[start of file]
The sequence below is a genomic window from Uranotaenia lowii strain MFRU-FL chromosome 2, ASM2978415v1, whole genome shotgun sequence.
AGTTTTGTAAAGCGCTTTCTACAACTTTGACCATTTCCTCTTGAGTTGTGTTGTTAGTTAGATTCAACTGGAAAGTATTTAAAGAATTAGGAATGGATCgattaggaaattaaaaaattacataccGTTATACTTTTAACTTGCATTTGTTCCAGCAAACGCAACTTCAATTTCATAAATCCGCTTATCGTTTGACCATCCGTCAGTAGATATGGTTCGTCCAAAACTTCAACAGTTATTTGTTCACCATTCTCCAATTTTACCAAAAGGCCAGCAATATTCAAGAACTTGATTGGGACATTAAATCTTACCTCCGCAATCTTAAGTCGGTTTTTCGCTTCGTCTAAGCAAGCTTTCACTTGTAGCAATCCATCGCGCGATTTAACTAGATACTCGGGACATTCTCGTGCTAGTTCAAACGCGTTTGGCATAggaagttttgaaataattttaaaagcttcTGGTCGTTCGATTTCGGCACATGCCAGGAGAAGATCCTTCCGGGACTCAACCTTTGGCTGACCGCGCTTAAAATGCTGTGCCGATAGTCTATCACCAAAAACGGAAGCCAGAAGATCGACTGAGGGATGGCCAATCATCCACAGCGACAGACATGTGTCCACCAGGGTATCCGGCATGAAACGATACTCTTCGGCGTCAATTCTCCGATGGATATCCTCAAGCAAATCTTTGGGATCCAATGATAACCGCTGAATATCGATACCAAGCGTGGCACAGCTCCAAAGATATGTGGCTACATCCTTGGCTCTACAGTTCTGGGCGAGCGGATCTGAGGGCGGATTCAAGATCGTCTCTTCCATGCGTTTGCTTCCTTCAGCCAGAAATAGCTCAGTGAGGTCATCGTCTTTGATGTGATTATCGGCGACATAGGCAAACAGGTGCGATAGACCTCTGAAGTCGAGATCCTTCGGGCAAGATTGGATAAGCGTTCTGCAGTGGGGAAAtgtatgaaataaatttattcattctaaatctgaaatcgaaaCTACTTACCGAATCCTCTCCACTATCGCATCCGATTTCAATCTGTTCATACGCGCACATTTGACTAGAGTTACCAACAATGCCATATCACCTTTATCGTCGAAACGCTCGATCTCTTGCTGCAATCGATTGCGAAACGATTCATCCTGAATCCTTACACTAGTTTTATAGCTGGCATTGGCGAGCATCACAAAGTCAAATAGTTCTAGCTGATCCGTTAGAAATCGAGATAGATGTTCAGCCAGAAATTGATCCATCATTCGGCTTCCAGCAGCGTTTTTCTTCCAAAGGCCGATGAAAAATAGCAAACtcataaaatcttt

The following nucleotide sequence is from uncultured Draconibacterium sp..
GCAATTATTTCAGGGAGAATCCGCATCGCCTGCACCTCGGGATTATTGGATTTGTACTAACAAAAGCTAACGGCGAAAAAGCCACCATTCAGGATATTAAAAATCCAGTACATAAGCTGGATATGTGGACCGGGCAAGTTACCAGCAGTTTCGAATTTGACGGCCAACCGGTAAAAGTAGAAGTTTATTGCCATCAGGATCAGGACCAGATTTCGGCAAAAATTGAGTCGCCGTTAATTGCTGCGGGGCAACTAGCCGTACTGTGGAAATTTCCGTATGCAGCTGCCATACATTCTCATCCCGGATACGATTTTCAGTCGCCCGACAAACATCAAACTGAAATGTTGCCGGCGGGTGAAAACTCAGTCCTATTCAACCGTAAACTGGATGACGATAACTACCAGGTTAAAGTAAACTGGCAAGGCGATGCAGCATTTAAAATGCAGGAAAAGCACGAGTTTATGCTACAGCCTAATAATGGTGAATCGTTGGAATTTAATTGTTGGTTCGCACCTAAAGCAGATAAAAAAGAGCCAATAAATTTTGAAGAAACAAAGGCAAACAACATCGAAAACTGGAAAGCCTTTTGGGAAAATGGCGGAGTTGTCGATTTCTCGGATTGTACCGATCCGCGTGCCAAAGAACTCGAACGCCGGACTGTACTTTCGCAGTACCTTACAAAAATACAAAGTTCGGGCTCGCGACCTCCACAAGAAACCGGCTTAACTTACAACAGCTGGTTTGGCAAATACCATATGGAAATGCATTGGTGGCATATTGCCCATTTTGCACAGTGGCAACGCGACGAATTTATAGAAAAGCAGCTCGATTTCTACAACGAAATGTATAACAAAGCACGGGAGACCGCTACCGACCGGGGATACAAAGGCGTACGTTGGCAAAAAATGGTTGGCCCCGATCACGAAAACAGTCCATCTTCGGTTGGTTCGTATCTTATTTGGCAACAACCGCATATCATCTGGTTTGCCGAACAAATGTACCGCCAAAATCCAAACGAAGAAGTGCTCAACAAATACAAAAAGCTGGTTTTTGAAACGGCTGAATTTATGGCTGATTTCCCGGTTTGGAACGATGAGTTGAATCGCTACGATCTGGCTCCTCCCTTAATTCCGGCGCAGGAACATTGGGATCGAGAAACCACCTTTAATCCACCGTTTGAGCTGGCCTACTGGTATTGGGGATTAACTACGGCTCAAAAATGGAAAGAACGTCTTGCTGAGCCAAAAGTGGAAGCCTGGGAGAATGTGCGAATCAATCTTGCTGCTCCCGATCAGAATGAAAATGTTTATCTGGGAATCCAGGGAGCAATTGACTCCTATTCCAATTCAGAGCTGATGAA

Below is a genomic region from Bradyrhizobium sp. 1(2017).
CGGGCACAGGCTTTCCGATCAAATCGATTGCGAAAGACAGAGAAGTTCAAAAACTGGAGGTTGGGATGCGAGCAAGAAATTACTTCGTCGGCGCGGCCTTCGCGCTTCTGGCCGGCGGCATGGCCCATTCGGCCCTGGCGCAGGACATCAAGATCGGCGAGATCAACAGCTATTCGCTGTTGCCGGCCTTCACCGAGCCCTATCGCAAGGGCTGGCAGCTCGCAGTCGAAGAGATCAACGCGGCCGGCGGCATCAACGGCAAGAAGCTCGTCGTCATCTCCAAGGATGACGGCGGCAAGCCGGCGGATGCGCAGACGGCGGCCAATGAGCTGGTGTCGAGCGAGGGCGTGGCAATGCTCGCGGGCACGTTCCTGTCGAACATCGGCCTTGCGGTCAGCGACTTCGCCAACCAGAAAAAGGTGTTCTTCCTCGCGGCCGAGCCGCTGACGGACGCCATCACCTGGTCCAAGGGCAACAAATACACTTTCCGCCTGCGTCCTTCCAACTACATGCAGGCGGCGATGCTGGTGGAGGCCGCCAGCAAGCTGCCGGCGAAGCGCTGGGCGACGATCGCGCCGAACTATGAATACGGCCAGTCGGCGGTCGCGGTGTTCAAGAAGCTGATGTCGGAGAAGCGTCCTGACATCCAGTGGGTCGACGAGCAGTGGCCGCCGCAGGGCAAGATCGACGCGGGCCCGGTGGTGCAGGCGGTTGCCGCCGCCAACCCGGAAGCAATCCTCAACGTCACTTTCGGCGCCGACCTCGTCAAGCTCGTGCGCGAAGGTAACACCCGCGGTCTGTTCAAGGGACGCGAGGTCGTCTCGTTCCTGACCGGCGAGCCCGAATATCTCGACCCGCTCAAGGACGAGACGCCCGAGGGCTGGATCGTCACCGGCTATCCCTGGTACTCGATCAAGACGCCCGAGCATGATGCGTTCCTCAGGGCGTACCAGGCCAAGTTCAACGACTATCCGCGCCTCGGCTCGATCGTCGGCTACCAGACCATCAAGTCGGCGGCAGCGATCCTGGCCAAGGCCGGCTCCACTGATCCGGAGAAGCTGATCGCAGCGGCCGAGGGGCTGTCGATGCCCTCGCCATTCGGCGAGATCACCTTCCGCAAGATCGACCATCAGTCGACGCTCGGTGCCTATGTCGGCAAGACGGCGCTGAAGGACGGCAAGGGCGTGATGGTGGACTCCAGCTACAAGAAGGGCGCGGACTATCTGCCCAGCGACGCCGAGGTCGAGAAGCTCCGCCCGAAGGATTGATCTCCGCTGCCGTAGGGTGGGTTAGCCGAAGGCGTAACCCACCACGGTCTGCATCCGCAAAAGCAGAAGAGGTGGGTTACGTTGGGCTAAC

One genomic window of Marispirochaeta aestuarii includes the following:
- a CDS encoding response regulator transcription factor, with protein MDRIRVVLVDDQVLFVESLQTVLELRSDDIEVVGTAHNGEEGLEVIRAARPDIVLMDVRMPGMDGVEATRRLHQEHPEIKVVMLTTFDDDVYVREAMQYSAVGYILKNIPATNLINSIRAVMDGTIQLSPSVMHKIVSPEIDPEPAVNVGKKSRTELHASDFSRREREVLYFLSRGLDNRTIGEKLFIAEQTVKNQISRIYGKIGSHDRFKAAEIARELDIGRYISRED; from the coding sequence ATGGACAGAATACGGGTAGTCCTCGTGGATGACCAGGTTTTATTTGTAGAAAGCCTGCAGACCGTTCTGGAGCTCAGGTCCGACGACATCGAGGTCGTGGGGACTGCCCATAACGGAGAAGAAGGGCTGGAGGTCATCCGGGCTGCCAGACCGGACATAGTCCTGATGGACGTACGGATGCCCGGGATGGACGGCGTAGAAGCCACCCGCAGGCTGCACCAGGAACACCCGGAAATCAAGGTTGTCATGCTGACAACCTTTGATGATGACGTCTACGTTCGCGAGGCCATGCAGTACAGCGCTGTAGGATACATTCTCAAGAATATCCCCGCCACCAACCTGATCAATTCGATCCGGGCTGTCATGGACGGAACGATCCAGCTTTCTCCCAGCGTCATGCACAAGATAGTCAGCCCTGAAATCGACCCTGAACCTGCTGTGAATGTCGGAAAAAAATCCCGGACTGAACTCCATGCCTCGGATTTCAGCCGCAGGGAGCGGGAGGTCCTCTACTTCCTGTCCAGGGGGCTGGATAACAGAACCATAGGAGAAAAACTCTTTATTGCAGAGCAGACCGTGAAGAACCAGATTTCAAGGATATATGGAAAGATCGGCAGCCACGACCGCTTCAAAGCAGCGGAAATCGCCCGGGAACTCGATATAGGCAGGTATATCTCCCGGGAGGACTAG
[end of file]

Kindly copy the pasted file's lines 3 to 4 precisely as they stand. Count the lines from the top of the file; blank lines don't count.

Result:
The following nucleotide sequence is from uncultured Draconibacterium sp..
GCAATTATTTCAGGGAGAATCCGCATCGCCTGCACCTCGGGATTATTGGATTTGTACTAACAAAAGCTAACGGCGAAAAAGCCACCATTCAGGATATTAAAAATCCAGTACATAAGCTGGATATGTGGACCGGGCAAGTTACCAGCAGTTTCGAATTTGACGGCCAACCGGTAAAAGTAGAAGTTTATTGCCATCAGGATCAGGACCAGATTTCGGCAAAAATTGAGTCGCCGTTAATTGCTGCGGGGCAACTAGCCGTACTGTGGAAATTTCCGTATGCAGCTGCCATACATTCTCATCCCGGATACGATTTTCAGTCGCCCGACAAACATCAAACTGAAATGTTGCCGGCGGGTGAAAACTCAGTCCTATTCAACCGTAAACTGGATGACGATAACTACCAGGTTAAAGTAAACTGGCAAGGCGATGCAGCATTTAAAATGCAGGAAAAGCACGAGTTTATGCTACAGCCTAATAATGGTGAATCGTTGGAATTTAATTGTTGGTTCGCACCTAAAGCAGATAAAAAAGAGCCAATAAATTTTGAAGAAACAAAGGCAAACAACATCGAAAACTGGAAAGCCTTTTGGGAAAATGGCGGAGTTGTCGATTTCTCGGATTGTACCGATCCGCGTGCCAAAGAACTCGAACGCCGGACTGTACTTTCGCAGTACCTTACAAAAATACAAAGTTCGGGCTCGCGACCTCCACAAGAAACCGGCTTAACTTACAACAGCTGGTTTGGCAAATACCATATGGAAATGCATTGGTGGCATATTGCCCATTTTGCACAGTGGCAACGCGACGAATTTATAGAAAAGCAGCTCGATTTCTACAACGAAATGTATAACAAAGCACGGGAGACCGCTACCGACCGGGGATACAAAGGCGTACGTTGGCAAAAAATGGTTGGCCCCGATCACGAAAACAGTCCATCTTCGGTTGGTTCGTATCTTATTTGGCAACAACCGCATATCATCTGGTTTGCCGAACAAATGTACCGCCAAAATCCAAACGAAGAAGTGCTCAACAAATACAAAAAGCTGGTTTTTGAAACGGCTGAATTTATGGCTGATTTCCCGGTTTGGAACGATGAGTTGAATCGCTACGATCTGGCTCCTCCCTTAATTCCGGCGCAGGAACATTGGGATCGAGAAACCACCTTTAATCCACCGTTTGAGCTGGCCTACTGGTATTGGGGATTAACTACGGCTCAAAAATGGAAAGAACGTCTTGCTGAGCCAAAAGTGGAAGCCTGGGAGAATGTGCGAATCAATCTTGCTGCTCCCGATCAGAATGAAAATGTTTATCTGGGAATCCAGGGAGCAATTGACTCCTATTCCAATTCAGAGCTGATGAA